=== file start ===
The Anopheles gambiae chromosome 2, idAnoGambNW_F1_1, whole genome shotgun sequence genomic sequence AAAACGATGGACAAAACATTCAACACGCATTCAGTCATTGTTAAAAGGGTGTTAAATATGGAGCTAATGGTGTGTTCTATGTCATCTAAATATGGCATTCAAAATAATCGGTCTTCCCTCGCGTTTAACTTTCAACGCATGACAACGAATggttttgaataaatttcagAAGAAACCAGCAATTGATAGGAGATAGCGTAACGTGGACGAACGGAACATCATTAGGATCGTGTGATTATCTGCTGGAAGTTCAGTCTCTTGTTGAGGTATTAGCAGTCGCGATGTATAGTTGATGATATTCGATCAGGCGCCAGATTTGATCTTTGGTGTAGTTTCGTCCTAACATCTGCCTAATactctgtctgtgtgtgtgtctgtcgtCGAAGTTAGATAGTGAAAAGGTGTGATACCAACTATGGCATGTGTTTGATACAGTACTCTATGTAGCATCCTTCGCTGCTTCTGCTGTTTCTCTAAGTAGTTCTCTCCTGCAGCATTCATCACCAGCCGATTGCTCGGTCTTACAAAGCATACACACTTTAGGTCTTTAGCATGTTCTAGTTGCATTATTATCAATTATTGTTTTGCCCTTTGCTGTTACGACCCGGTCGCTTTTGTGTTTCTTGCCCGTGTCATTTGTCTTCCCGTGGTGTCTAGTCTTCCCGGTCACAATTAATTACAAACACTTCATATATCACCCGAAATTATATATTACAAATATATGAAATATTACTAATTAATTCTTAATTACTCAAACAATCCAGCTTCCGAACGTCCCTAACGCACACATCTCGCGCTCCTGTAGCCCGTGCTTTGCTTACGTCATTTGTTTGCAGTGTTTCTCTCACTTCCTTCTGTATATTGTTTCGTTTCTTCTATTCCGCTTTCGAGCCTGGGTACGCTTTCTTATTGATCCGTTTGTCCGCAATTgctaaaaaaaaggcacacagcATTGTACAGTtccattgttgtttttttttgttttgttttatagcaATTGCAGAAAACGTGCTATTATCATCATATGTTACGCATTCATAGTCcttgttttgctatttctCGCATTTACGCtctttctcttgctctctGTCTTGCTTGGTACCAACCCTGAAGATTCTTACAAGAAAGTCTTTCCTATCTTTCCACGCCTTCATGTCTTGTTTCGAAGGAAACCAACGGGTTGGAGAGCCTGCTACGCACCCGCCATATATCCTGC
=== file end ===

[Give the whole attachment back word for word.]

The Anopheles gambiae chromosome 2, idAnoGambNW_F1_1, whole genome shotgun sequence genomic sequence AAAACGATGGACAAAACATTCAACACGCATTCAGTCATTGTTAAAAGGGTGTTAAATATGGAGCTAATGGTGTGTTCTATGTCATCTAAATATGGCATTCAAAATAATCGGTCTTCCCTCGCGTTTAACTTTCAACGCATGACAACGAATggttttgaataaatttcagAAGAAACCAGCAATTGATAGGAGATAGCGTAACGTGGACGAACGGAACATCATTAGGATCGTGTGATTATCTGCTGGAAGTTCAGTCTCTTGTTGAGGTATTAGCAGTCGCGATGTATAGTTGATGATATTCGATCAGGCGCCAGATTTGATCTTTGGTGTAGTTTCGTCCTAACATCTGCCTAATactctgtctgtgtgtgtgtctgtcgtCGAAGTTAGATAGTGAAAAGGTGTGATACCAACTATGGCATGTGTTTGATACAGTACTCTATGTAGCATCCTTCGCTGCTTCTGCTGTTTCTCTAAGTAGTTCTCTCCTGCAGCATTCATCACCAGCCGATTGCTCGGTCTTACAAAGCATACACACTTTAGGTCTTTAGCATGTTCTAGTTGCATTATTATCAATTATTGTTTTGCCCTTTGCTGTTACGACCCGGTCGCTTTTGTGTTTCTTGCCCGTGTCATTTGTCTTCCCGTGGTGTCTAGTCTTCCCGGTCACAATTAATTACAAACACTTCATATATCACCCGAAATTATATATTACAAATATATGAAATATTACTAATTAATTCTTAATTACTCAAACAATCCAGCTTCCGAACGTCCCTAACGCACACATCTCGCGCTCCTGTAGCCCGTGCTTTGCTTACGTCATTTGTTTGCAGTGTTTCTCTCACTTCCTTCTGTATATTGTTTCGTTTCTTCTATTCCGCTTTCGAGCCTGGGTACGCTTTCTTATTGATCCGTTTGTCCGCAATTgctaaaaaaaaggcacacagcATTGTACAGTtccattgttgtttttttttgttttgttttatagcaATTGCAGAAAACGTGCTATTATCATCATATGTTACGCATTCATAGTCcttgttttgctatttctCGCATTTACGCtctttctcttgctctctGTCTTGCTTGGTACCAACCCTGAAGATTCTTACAAGAAAGTCTTTCCTATCTTTCCACGCCTTCATGTCTTGTTTCGAAGGAAACCAACGGGTTGGAGAGCCTGCTACGCACCCGCCATATATCCTGC